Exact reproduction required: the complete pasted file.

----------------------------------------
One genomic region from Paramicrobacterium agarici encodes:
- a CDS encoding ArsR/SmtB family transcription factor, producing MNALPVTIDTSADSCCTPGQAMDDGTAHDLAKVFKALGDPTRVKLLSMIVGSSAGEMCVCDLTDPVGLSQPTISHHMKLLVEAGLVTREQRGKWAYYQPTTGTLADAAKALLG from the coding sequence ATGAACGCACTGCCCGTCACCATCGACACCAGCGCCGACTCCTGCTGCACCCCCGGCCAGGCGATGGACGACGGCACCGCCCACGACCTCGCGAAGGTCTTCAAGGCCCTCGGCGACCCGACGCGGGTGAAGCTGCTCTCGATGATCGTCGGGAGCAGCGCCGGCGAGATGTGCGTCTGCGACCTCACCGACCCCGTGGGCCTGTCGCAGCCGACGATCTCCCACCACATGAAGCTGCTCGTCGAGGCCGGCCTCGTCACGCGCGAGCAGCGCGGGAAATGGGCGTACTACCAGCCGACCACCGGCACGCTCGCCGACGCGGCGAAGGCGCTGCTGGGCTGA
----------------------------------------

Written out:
One genomic region from Paramicrobacterium agarici encodes:
- a CDS encoding ArsR/SmtB family transcription factor, producing MNALPVTIDTSADSCCTPGQAMDDGTAHDLAKVFKALGDPTRVKLLSMIVGSSAGEMCVCDLTDPVGLSQPTISHHMKLLVEAGLVTREQRGKWAYYQPTTGTLADAAKALLG from the coding sequence ATGAACGCACTGCCCGTCACCATCGACACCAGCGCCGACTCCTGCTGCACCCCCGGCCAGGCGATGGACGACGGCACCGCCCACGACCTCGCGAAGGTCTTCAAGGCCCTCGGCGACCCGACGCGGGTGAAGCTGCTCTCGATGATCGTCGGGAGCAGCGCCGGCGAGATGTGCGTCTGCGACCTCACCGACCCCGTGGGCCTGTCGCAGCCGACGATCTCCCACCACATGAAGCTGCTCGTCGAGGCCGGCCTCGTCACGCGCGAGCAGCGCGGGAAATGGGCGTACTACCAGCCGACCACCGGCACGCTCGCCGACGCGGCGAAGGCGCTGCTGGGCTGA